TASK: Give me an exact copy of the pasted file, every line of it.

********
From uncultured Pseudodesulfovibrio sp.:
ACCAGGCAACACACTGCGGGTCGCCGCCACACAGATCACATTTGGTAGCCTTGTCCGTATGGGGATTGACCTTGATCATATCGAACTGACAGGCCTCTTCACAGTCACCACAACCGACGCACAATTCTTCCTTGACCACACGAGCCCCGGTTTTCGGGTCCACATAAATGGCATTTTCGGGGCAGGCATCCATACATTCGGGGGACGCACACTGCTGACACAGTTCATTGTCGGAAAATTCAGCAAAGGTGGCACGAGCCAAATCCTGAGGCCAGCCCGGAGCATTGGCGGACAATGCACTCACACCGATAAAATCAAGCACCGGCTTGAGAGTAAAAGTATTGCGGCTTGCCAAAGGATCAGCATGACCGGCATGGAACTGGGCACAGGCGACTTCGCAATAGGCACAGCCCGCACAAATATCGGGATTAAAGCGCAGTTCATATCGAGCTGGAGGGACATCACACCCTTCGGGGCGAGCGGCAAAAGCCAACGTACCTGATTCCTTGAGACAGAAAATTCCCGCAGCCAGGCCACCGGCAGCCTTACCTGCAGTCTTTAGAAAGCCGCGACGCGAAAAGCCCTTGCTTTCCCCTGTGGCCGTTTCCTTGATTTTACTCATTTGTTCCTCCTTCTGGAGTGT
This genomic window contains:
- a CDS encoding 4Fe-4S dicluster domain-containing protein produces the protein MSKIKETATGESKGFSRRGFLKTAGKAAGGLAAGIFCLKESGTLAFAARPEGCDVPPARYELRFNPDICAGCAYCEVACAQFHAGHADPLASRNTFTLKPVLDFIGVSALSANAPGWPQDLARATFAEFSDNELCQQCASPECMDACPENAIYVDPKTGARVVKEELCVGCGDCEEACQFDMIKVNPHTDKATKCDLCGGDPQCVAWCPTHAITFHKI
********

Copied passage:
From uncultured Pseudodesulfovibrio sp.:
ACCAGGCAACACACTGCGGGTCGCCGCCACACAGATCACATTTGGTAGCCTTGTCCGTATGGGGATTGACCTTGATCATATCGAACTGACAGGCCTCTTCACAGTCACCACAACCGACGCACAATTCTTCCTTGACCACACGAGCCCCGGTTTTCGGGTCCACATAAATGGCATTTTCGGGGCAGGCATCCATACATTCGGGGGACGCACACTGCTGACACAGTTCATTGTCGGAAAATTCAGCAAAGGTGGCACGAGCCAAATCCTGAGGCCAGCCCGGAGCATTGGCGGACAATGCACTCACACCGATAAAATCAAGCACCGGCTTGAGAGTAAAAGTATTGCGGCTTGCCAAAGGATCAGCATGACCGGCATGGAACTGGGCACAGGCGACTTCGCAATAGGCACAGCCCGCACAAATATCGGGATTAAAGCGCAGTTCATATCGAGCTGGAGGGACATCACACCCTTCGGGGCGAGCGGCAAAAGCCAACGTACCTGATTCCTTGAGACAGAAAATTCCCGCAGCCAGGCCACCGGCAGCCTTACCTGCAGTCTTTAGAAAGCCGCGACGCGAAAAGCCCTTGCTTTCCCCTGTGGCCGTTTCCTTGATTTTACTCATTTGTTCCTCCTTCTGGAGTGT
This genomic window contains:
- a CDS encoding 4Fe-4S dicluster domain-containing protein produces the protein MSKIKETATGESKGFSRRGFLKTAGKAAGGLAAGIFCLKESGTLAFAARPEGCDVPPARYELRFNPDICAGCAYCEVACAQFHAGHADPLASRNTFTLKPVLDFIGVSALSANAPGWPQDLARATFAEFSDNELCQQCASPECMDACPENAIYVDPKTGARVVKEELCVGCGDCEEACQFDMIKVNPHTDKATKCDLCGGDPQCVAWCPTHAITFHKI